• On the topic of Strip performers and side projects, Ben Hale of “Million Dollar Quartet” at Harrah’s is holding an album-release party (and we are still calling them albums) at 7:30 p.m. on Nov. 23 at Art Square Theater just north of Arts Factory on Charleston Boulevard and South First Street. The band and album are called The Crimson Balladeers. Hale plays Johnny Cash in “MDQ” after a run as Raoul in “Phantom — The Las Vegas Spectacular.”
During rehearsals for “MDQ” he said, ““I went from a romantic lead to a badass.” Outside the Cash role, in this band, Hale is that. And that isn’t a criticism.
• Extreme juggler and daredevil unicyclist Jeff Civillico has locked in his second “Headliners Bash” fundraising for the Vegas entertainment charity organization he founded a couple of years ago, Win-Win Entertainment. The foundation acts as the link between Las Vegas entertainers with philanthropic organizations and projects.
The event is Wednesday at 7:30 p.m. with a silent auction (if it’s silent, why so much yammering?) and the program following at 9 p.m. Wednesday at the Quad Showroom, where Civillico headlines daily (dark Tuesdays and Sundays) at 4 p.m. Tickets are $30, $50 and $70 (click the Win-Win website for info).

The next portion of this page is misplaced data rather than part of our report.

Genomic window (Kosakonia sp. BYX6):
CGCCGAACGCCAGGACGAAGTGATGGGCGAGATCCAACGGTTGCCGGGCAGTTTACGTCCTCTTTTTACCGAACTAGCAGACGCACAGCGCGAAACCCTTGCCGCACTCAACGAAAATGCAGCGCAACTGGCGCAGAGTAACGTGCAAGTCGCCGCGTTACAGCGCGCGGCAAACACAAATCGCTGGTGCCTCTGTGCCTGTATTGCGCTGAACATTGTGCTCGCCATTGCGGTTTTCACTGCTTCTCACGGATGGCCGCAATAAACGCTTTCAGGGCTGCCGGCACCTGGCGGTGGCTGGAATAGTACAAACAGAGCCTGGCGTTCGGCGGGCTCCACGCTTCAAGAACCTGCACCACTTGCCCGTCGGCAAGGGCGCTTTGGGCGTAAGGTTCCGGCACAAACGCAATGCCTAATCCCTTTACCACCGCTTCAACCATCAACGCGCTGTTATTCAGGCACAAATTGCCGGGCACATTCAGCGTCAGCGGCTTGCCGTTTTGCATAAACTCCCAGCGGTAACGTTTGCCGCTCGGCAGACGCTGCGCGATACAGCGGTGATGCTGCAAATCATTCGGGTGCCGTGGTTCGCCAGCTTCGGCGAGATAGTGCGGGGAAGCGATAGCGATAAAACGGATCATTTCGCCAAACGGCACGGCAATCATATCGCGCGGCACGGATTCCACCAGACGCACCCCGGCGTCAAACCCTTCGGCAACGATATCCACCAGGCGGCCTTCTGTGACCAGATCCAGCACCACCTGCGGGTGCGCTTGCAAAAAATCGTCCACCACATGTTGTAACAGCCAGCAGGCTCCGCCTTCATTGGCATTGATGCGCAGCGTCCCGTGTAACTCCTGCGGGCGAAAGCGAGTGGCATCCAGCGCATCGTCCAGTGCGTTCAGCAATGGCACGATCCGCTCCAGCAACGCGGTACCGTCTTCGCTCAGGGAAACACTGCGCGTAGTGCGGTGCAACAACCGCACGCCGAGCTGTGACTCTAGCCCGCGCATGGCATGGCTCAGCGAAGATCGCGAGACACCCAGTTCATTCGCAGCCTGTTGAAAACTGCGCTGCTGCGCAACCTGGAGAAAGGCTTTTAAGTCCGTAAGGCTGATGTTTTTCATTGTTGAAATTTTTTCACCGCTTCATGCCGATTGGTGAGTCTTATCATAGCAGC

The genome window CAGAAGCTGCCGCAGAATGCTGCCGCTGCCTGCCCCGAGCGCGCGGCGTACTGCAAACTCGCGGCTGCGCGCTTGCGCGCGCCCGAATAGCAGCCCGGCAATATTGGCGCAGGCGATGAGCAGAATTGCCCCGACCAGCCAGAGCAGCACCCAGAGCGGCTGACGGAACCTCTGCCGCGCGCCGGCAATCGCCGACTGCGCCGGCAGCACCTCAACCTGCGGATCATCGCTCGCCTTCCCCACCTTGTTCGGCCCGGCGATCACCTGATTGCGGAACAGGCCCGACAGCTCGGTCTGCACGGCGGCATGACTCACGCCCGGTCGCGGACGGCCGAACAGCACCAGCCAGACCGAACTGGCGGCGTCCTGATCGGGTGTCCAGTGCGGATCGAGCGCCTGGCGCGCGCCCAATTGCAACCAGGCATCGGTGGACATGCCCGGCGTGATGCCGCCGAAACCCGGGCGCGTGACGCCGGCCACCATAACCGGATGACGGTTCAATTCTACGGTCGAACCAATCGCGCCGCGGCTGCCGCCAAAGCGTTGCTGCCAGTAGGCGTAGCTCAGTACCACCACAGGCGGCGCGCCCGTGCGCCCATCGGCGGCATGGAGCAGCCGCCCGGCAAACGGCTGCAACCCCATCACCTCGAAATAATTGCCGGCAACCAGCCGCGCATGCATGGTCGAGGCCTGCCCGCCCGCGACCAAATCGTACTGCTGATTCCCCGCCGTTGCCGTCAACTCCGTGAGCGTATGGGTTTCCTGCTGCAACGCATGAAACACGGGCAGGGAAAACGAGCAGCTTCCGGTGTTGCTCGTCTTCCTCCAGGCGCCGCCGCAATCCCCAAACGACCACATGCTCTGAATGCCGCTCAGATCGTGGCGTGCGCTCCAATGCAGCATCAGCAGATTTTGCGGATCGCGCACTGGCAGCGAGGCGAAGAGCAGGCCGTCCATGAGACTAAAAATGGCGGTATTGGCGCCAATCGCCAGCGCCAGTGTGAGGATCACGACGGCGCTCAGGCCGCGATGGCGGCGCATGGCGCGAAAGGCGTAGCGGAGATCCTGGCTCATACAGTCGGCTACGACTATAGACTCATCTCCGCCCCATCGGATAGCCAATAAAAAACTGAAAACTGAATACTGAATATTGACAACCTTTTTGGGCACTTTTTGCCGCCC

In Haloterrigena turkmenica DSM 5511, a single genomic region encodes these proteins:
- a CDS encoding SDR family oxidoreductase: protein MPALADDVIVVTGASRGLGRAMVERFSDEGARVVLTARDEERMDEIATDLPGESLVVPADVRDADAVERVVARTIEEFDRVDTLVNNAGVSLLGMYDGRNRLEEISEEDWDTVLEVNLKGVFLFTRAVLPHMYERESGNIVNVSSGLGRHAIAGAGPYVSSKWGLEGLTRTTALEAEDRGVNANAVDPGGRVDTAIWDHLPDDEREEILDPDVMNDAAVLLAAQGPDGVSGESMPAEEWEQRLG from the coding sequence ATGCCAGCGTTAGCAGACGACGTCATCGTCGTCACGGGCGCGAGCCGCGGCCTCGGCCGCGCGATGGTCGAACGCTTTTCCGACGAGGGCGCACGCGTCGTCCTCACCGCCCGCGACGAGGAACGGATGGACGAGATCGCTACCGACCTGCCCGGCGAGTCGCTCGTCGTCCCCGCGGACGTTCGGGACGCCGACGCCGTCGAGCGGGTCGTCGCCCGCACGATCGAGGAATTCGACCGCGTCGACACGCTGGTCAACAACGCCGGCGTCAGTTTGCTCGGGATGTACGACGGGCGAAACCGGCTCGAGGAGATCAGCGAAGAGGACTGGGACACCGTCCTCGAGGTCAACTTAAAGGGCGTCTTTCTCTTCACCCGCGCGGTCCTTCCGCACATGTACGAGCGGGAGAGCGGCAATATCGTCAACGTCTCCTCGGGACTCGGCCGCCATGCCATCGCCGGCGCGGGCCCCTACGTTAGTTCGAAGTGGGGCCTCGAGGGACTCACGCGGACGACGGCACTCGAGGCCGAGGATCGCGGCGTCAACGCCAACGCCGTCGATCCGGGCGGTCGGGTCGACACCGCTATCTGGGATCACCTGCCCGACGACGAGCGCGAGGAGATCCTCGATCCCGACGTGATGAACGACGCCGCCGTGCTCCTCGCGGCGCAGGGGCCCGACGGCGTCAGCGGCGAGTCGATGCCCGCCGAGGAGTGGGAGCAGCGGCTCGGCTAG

Clint Holmes and Kelly Clinton-Holmes host the show. Scheduled to appear are Veronic DiCaire (Bally’s), Taylor Hicks (Paris), Frankie Moreno (Stratosphere), Human Nature (Venetian), cast members of “Jersey Boys,” the KriStef Brothers (“America’s Got Talent”), Mac King (Harrah’s), Recycled Percussion (Quad) and cast members of “MDQ” and “Divas Las Vegas” (Quad). Lon Bronson and members of his All-Star Band supply the music.
• Reminder: Stifler is Dec. 18.
Though masculine in lines and furnishings, there are sensuous feminine touches to be found within Body English's black leather upholstered walls and oversized booths.
Guests walk down a long flight of stairs which leads to the main entrance of the club. The first focal point that catches the eye is a larger-than-life million dollar, color-changing crystal chandelier that hangs over the main dance floor, offering a touch of elegance while simultaneously offering just enough lighting to create an intimate ambiance.
Around the perimeter of the upstairs level are the main bar and a number of VIP godfather booths, ideal for elite groups. On the main dance floor, additional VIP booths made of elegant black leather circle the room, giving guests the best view of all the action. Complete with its own DJ booth, bar and waitress staff, the room known as The Parlor, which is adjacent to the main dance floor, also offers an intimate experience for separate parties.